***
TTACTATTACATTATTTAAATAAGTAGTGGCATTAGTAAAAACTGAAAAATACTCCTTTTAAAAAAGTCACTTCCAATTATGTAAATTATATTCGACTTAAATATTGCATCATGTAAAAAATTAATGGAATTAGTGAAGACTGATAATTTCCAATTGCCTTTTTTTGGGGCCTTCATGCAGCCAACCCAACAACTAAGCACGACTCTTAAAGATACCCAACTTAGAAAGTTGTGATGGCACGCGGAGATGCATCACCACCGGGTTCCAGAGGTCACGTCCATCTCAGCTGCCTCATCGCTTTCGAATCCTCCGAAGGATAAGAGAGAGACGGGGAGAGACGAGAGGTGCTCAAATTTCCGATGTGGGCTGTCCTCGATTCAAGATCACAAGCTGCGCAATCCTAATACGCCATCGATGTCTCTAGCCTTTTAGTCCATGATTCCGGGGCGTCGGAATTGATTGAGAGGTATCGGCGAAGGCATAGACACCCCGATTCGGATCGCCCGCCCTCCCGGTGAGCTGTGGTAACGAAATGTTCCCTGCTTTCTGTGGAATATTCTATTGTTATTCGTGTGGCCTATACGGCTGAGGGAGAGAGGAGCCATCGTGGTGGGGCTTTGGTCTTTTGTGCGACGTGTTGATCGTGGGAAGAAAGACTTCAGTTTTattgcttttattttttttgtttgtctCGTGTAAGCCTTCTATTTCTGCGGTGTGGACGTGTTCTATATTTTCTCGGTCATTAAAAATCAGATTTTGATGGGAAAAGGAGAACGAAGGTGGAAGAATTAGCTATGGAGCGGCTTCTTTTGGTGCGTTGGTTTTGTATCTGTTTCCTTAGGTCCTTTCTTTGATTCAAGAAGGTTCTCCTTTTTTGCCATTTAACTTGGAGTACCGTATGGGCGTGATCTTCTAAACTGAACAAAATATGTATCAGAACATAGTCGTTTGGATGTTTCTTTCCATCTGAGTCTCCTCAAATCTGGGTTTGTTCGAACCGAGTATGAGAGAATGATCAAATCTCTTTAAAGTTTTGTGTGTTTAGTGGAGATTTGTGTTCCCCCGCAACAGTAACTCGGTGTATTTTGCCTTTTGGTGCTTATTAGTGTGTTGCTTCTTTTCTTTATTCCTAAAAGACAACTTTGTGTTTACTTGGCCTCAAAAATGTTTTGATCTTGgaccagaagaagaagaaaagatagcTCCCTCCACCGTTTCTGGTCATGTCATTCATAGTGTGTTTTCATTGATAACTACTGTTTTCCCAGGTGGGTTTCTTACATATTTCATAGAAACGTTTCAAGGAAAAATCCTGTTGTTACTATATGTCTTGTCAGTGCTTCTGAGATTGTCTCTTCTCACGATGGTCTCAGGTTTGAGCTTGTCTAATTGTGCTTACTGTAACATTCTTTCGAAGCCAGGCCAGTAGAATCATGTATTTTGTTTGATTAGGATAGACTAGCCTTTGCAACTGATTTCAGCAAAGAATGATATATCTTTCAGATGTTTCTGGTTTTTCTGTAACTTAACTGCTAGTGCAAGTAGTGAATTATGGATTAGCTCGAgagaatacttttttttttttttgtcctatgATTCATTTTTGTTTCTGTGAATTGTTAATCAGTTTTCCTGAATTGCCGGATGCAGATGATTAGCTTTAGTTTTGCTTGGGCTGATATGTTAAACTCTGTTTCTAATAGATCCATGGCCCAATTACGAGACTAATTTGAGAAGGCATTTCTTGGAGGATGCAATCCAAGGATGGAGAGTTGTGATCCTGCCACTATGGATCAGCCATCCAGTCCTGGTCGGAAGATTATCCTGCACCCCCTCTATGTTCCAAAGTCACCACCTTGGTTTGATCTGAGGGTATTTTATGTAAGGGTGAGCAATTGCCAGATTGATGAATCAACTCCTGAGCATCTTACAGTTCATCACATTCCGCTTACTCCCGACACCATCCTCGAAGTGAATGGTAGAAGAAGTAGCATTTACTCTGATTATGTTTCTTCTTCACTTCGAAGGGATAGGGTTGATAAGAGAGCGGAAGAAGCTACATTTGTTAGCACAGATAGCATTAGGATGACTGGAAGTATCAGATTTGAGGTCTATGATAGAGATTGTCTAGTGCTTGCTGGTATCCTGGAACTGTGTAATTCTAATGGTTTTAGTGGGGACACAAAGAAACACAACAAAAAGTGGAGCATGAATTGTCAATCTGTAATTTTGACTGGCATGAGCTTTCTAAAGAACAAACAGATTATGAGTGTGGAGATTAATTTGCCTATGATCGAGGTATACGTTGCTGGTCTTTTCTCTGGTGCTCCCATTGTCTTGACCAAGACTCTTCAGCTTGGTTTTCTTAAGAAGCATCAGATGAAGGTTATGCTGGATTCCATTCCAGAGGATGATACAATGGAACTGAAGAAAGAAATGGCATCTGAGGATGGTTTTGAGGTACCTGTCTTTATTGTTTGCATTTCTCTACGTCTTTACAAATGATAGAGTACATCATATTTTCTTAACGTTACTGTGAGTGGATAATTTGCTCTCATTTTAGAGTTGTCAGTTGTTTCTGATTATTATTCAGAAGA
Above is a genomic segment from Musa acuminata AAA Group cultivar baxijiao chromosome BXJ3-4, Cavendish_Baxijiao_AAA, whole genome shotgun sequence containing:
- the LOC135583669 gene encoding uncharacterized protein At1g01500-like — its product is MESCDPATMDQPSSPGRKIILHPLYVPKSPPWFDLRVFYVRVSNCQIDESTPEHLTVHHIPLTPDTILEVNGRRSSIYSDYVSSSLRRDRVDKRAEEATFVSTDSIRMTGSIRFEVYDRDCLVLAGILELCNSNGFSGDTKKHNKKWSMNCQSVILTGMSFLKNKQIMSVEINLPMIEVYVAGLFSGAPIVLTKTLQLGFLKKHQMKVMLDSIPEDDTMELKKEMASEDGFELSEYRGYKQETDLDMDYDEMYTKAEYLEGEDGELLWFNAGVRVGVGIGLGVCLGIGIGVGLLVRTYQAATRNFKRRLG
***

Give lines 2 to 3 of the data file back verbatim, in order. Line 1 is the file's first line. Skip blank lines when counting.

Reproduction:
Above is a genomic segment from Musa acuminata AAA Group cultivar baxijiao chromosome BXJ3-4, Cavendish_Baxijiao_AAA, whole genome shotgun sequence containing:
- the LOC135583669 gene encoding uncharacterized protein At1g01500-like — its product is MESCDPATMDQPSSPGRKIILHPLYVPKSPPWFDLRVFYVRVSNCQIDESTPEHLTVHHIPLTPDTILEVNGRRSSIYSDYVSSSLRRDRVDKRAEEATFVSTDSIRMTGSIRFEVYDRDCLVLAGILELCNSNGFSGDTKKHNKKWSMNCQSVILTGMSFLKNKQIMSVEINLPMIEVYVAGLFSGAPIVLTKTLQLGFLKKHQMKVMLDSIPEDDTMELKKEMASEDGFELSEYRGYKQETDLDMDYDEMYTKAEYLEGEDGELLWFNAGVRVGVGIGLGVCLGIGIGVGLLVRTYQAATRNFKRRLG